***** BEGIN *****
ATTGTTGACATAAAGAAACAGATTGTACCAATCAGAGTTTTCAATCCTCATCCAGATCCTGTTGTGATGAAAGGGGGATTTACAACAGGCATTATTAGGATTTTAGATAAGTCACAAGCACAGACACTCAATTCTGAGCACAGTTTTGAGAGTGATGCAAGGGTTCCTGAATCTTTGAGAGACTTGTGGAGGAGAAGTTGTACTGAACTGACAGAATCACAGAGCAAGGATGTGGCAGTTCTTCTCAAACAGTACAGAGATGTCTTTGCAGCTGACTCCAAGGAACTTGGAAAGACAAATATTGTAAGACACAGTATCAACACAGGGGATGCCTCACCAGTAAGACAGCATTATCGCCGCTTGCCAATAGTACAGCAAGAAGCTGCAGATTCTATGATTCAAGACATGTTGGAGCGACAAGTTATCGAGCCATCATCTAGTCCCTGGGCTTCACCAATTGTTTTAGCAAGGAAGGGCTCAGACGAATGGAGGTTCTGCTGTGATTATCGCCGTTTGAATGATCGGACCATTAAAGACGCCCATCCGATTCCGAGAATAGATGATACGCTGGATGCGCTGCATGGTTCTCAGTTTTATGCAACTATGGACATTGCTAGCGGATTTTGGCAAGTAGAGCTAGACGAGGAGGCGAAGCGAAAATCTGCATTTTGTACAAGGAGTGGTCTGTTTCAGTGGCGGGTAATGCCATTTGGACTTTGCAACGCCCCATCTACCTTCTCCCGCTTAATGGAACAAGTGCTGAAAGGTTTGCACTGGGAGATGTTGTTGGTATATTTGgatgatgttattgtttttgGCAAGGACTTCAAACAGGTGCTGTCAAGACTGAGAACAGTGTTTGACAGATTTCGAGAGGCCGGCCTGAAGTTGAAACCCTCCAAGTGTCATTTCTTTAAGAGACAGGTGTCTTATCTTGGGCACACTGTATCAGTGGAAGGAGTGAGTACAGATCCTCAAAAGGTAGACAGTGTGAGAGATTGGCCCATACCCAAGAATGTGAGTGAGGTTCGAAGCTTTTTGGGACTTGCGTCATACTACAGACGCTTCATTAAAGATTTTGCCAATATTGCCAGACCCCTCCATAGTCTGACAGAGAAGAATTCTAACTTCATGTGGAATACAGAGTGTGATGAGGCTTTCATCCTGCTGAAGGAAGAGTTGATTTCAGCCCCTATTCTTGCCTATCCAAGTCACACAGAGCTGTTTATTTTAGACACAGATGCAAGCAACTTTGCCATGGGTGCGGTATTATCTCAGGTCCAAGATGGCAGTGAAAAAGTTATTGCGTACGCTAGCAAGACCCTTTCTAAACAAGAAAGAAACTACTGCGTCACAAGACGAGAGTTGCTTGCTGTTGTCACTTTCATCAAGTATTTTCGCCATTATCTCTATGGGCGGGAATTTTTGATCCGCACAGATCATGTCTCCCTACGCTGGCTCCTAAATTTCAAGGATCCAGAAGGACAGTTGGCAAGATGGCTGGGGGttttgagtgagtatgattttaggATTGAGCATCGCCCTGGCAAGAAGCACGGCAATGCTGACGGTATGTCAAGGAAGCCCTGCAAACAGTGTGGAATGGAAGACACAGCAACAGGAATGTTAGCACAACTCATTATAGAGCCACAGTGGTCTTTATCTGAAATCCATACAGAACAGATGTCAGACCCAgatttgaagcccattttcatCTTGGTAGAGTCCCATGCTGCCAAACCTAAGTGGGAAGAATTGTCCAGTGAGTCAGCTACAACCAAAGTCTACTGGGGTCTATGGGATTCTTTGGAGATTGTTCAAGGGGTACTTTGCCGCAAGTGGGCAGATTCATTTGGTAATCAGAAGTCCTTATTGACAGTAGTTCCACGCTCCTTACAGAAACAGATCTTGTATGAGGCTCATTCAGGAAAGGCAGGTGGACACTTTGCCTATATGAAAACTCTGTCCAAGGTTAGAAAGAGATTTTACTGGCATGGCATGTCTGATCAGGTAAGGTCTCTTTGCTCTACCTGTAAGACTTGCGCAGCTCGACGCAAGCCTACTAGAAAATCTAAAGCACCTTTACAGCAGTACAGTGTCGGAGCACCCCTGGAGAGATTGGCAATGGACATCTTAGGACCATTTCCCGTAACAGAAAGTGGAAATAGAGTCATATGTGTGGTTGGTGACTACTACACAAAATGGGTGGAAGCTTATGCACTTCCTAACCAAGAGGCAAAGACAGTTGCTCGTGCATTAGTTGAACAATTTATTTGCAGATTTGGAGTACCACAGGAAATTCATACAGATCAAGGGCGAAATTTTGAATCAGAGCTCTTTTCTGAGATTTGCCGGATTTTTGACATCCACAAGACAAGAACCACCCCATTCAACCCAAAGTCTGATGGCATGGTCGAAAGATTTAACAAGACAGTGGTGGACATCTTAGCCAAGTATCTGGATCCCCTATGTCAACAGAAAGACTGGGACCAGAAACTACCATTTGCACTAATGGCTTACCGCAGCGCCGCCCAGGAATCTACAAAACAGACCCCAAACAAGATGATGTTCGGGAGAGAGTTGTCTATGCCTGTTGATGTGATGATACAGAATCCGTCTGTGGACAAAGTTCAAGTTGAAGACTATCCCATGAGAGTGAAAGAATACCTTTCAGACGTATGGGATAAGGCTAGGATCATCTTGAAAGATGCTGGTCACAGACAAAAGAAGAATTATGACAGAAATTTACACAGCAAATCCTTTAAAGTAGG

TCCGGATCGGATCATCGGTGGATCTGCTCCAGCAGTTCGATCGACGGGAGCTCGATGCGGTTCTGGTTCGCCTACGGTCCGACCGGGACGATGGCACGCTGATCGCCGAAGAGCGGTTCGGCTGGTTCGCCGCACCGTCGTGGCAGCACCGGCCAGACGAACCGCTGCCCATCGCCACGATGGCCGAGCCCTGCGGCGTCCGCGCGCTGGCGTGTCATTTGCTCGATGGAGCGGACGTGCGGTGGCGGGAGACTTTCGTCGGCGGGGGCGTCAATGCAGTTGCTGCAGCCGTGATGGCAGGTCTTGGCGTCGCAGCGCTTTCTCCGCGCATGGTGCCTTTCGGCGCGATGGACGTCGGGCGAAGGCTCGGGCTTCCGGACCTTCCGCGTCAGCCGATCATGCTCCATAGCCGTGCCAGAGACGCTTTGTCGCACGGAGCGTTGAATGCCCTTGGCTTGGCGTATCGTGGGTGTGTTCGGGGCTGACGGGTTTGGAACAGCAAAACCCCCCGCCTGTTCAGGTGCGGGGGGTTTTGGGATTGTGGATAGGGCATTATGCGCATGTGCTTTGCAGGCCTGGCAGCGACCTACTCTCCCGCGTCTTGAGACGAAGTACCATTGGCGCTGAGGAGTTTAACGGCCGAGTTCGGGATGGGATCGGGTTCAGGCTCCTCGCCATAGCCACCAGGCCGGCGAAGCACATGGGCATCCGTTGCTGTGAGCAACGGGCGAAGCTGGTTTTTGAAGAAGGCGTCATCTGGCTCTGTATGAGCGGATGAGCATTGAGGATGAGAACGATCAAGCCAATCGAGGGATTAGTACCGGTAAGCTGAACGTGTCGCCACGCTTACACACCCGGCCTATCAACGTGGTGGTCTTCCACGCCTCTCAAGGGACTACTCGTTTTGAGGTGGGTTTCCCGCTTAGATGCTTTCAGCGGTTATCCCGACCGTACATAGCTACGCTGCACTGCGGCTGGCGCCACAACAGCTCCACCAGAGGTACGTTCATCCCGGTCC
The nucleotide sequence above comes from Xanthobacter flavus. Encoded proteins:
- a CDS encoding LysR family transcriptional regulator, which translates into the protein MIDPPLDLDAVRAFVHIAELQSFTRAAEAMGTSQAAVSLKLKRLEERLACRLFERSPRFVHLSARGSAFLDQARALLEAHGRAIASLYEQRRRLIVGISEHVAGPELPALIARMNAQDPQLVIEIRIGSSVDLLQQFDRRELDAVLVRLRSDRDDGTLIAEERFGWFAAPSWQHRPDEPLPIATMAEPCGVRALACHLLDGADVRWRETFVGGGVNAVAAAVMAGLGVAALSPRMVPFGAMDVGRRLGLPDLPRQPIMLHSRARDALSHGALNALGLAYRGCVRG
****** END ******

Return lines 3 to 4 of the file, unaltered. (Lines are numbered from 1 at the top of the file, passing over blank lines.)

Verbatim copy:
The nucleotide sequence above comes from Xanthobacter flavus. Encoded proteins:
- a CDS encoding LysR family transcriptional regulator, which translates into the protein MIDPPLDLDAVRAFVHIAELQSFTRAAEAMGTSQAAVSLKLKRLEERLACRLFERSPRFVHLSARGSAFLDQARALLEAHGRAIASLYEQRRRLIVGISEHVAGPELPALIARMNAQDPQLVIEIRIGSSVDLLQQFDRRELDAVLVRLRSDRDDGTLIAEERFGWFAAPSWQHRPDEPLPIATMAEPCGVRALACHLLDGADVRWRETFVGGGVNAVAAAVMAGLGVAALSPRMVPFGAMDVGRRLGLPDLPRQPIMLHSRARDALSHGALNALGLAYRGCVRG